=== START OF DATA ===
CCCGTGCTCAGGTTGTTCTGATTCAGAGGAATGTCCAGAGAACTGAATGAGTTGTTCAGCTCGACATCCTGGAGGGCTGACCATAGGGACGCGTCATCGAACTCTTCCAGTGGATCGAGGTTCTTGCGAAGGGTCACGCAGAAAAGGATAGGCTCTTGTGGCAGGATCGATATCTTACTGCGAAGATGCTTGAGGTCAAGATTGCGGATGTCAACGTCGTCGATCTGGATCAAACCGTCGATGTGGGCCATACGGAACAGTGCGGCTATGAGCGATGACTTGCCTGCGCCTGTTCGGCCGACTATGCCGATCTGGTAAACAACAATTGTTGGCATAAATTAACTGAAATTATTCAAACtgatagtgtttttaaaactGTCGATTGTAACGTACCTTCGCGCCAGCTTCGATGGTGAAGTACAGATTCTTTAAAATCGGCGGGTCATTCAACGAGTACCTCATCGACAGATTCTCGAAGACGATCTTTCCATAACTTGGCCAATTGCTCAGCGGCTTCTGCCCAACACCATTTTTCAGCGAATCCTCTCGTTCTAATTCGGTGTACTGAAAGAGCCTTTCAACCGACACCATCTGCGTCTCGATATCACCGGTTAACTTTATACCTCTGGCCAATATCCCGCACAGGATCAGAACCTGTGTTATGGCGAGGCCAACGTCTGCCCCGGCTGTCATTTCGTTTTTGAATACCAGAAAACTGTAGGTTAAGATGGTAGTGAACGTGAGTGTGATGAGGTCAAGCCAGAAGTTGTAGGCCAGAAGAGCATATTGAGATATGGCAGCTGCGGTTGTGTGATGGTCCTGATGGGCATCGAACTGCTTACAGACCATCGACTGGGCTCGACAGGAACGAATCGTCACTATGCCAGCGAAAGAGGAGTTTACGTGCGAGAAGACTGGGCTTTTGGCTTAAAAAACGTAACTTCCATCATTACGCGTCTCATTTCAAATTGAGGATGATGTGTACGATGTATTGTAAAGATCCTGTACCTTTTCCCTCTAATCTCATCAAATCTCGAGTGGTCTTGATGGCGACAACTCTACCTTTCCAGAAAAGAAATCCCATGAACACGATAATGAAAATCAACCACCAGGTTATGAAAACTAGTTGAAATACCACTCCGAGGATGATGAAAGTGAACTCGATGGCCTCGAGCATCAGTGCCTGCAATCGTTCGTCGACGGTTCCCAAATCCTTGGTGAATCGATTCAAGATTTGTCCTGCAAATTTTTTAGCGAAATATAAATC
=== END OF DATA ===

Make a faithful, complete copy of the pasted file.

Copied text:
CCCGTGCTCAGGTTGTTCTGATTCAGAGGAATGTCCAGAGAACTGAATGAGTTGTTCAGCTCGACATCCTGGAGGGCTGACCATAGGGACGCGTCATCGAACTCTTCCAGTGGATCGAGGTTCTTGCGAAGGGTCACGCAGAAAAGGATAGGCTCTTGTGGCAGGATCGATATCTTACTGCGAAGATGCTTGAGGTCAAGATTGCGGATGTCAACGTCGTCGATCTGGATCAAACCGTCGATGTGGGCCATACGGAACAGTGCGGCTATGAGCGATGACTTGCCTGCGCCTGTTCGGCCGACTATGCCGATCTGGTAAACAACAATTGTTGGCATAAATTAACTGAAATTATTCAAACtgatagtgtttttaaaactGTCGATTGTAACGTACCTTCGCGCCAGCTTCGATGGTGAAGTACAGATTCTTTAAAATCGGCGGGTCATTCAACGAGTACCTCATCGACAGATTCTCGAAGACGATCTTTCCATAACTTGGCCAATTGCTCAGCGGCTTCTGCCCAACACCATTTTTCAGCGAATCCTCTCGTTCTAATTCGGTGTACTGAAAGAGCCTTTCAACCGACACCATCTGCGTCTCGATATCACCGGTTAACTTTATACCTCTGGCCAATATCCCGCACAGGATCAGAACCTGTGTTATGGCGAGGCCAACGTCTGCCCCGGCTGTCATTTCGTTTTTGAATACCAGAAAACTGTAGGTTAAGATGGTAGTGAACGTGAGTGTGATGAGGTCAAGCCAGAAGTTGTAGGCCAGAAGAGCATATTGAGATATGGCAGCTGCGGTTGTGTGATGGTCCTGATGGGCATCGAACTGCTTACAGACCATCGACTGGGCTCGACAGGAACGAATCGTCACTATGCCAGCGAAAGAGGAGTTTACGTGCGAGAAGACTGGGCTTTTGGCTTAAAAAACGTAACTTCCATCATTACGCGTCTCATTTCAAATTGAGGATGATGTGTACGATGTATTGTAAAGATCCTGTACCTTTTCCCTCTAATCTCATCAAATCTCGAGTGGTCTTGATGGCGACAACTCTACCTTTCCAGAAAAGAAATCCCATGAACACGATAATGAAAATCAACCACCAGGTTATGAAAACTAGTTGAAATACCACTCCGAGGATGATGAAAGTGAACTCGATGGCCTCGAGCATCAGTGCCTGCAATCGTTCGTCGACGGTTCCCAAATCCTTGGTGAATCGATTCAAGATTTGTCCTGCAAATTTTTTAGCGAAATATAAATC